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German onshore wind expansion almost at standstill

Christian Fernsby |
In the first half of 2019, the number of new onshore wind turbines constructed in Germany decreased by 82 percent compared to the previous year, according to figures published by Deutsche WindGuard on behalf of the German Wind Energy Association (BWE).

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Only 86 new onshore wind turbines with a gross output of 287 megawatts were built in Germany in the first half of the year, the figures showed.

If the number of dismantled wind turbines was taken into account, new construction of wind turbines in Germany shrank to just 35 turbines, according to Deutsche WindGuard.

The number of new onshore wind turbines was the "worst value since the introduction of the renewable energy law (EEG) in 2000," criticized the BWE.

"On the one hand, the German government talks about achieving ambitious expansion and climate protection targets for the years 2030 and 2050, on the other hand there is no perspective for this," said BWE president Hermann Albers.

In the German federal states of Bavaria, Hesse, Saarland, Bremen, Hamburg and Berlin, no new wind turbines were erected in the first half of the year, the Deutsche WindGuard figures showed.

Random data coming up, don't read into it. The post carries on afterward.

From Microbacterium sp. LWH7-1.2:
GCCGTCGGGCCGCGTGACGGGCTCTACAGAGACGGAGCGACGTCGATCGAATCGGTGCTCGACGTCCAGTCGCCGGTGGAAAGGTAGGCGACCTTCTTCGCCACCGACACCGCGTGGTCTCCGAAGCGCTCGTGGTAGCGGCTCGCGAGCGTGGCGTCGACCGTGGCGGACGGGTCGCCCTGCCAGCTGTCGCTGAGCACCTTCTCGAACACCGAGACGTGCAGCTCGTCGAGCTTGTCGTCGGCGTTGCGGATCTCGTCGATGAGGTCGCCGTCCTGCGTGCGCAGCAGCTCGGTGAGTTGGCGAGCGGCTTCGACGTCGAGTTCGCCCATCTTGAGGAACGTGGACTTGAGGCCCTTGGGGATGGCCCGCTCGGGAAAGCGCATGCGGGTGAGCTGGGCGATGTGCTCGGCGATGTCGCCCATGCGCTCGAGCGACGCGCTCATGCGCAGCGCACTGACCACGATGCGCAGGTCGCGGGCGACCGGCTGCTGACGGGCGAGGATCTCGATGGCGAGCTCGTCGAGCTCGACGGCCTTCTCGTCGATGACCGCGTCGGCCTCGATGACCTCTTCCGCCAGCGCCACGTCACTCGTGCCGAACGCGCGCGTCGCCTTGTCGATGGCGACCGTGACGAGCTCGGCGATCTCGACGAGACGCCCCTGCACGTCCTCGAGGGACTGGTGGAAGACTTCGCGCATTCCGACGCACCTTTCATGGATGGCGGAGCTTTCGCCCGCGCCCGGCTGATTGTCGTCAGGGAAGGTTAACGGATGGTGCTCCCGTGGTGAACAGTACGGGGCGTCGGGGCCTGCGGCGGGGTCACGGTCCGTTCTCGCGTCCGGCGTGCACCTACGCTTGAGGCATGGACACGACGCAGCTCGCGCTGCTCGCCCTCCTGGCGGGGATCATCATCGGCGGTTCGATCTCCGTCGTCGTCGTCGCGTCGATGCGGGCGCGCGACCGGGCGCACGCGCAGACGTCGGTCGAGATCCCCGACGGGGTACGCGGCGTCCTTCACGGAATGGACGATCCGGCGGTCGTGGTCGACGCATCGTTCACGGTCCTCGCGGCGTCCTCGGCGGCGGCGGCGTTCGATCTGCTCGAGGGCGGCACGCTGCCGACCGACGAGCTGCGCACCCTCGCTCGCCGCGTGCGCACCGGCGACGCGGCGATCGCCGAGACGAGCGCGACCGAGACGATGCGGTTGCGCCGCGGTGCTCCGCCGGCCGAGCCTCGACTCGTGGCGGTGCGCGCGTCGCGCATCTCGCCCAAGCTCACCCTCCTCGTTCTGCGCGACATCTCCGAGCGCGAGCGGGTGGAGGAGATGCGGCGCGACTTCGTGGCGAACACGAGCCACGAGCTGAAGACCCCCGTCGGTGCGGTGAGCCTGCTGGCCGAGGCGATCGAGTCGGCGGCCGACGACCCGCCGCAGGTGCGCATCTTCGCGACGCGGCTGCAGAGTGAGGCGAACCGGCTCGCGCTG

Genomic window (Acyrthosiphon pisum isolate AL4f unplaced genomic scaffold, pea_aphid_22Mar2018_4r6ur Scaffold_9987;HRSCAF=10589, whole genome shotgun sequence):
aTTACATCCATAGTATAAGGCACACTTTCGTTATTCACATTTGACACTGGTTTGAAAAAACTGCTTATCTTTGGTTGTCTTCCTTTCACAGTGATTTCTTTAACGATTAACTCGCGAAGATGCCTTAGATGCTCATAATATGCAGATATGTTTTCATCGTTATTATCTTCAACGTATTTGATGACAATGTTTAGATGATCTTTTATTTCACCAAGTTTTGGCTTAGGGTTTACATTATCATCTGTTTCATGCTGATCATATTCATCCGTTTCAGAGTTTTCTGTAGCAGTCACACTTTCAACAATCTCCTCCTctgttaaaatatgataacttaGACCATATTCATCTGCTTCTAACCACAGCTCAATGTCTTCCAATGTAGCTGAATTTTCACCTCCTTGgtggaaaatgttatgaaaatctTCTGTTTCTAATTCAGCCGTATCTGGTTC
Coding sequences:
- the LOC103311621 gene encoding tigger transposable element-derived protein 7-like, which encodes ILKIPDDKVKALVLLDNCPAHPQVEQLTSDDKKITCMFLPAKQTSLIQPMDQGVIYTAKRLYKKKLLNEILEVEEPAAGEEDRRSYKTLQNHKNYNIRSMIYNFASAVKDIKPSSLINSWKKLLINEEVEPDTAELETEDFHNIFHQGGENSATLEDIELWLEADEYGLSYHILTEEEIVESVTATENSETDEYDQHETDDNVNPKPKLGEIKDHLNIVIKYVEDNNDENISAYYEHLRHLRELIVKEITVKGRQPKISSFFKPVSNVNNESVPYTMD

The German Wind Energy Association is expecting more new onshore wind plants in the second half of this year but lowered its forecast for the year as a whole to a gross increase of around 1,500 megawatts.

In the years 2014 to 2017, the average annual increase of onshore wind energy in German was 4,600 megawatts, according to BWE.

"It is hard for the industry to have to cut the forecast now, because we can see that more renewable energy is needed," commented Matthias Zelinger, head of the Trade Association Power Systems (VDMA).

According to BWE president Albers, 11,000 megawatts of German wind projects were currently stuck in the approval process and the industry was "burdened by the backlog of approvals and the flood of lawsuits".

"The energy system transformation does not fail because of the costs, but is stopped by insufficient surface supply in the federal states, missing permissions and complaints as well as objection procedures against already granted authorizations," noted BWE president Albers.

According to the German specialist agency for onshore wind energy, FA Wind, complaints against more than 300 wind turbines had been currently filed in Germany.

The protection of nature and species was the most common cause for complaints against new wind turbines in Germany as well as military regulations concerning the use of airspace, according to FA Wind.

A German government working group for the acceptance of Germany's energy revolution, the Energiewende, was meant to present a paper on how to deal with public opposition to onshore wind by spring.

However, politicians from the ruling parties of the conservative union CDU/CSU and German Social Democrats (SPD) could not reach an agreement.

"If things continue like this, we must already question the climate targets today," warned Juergen Quentin, adviser at the German onshore wind agency FA Wind.


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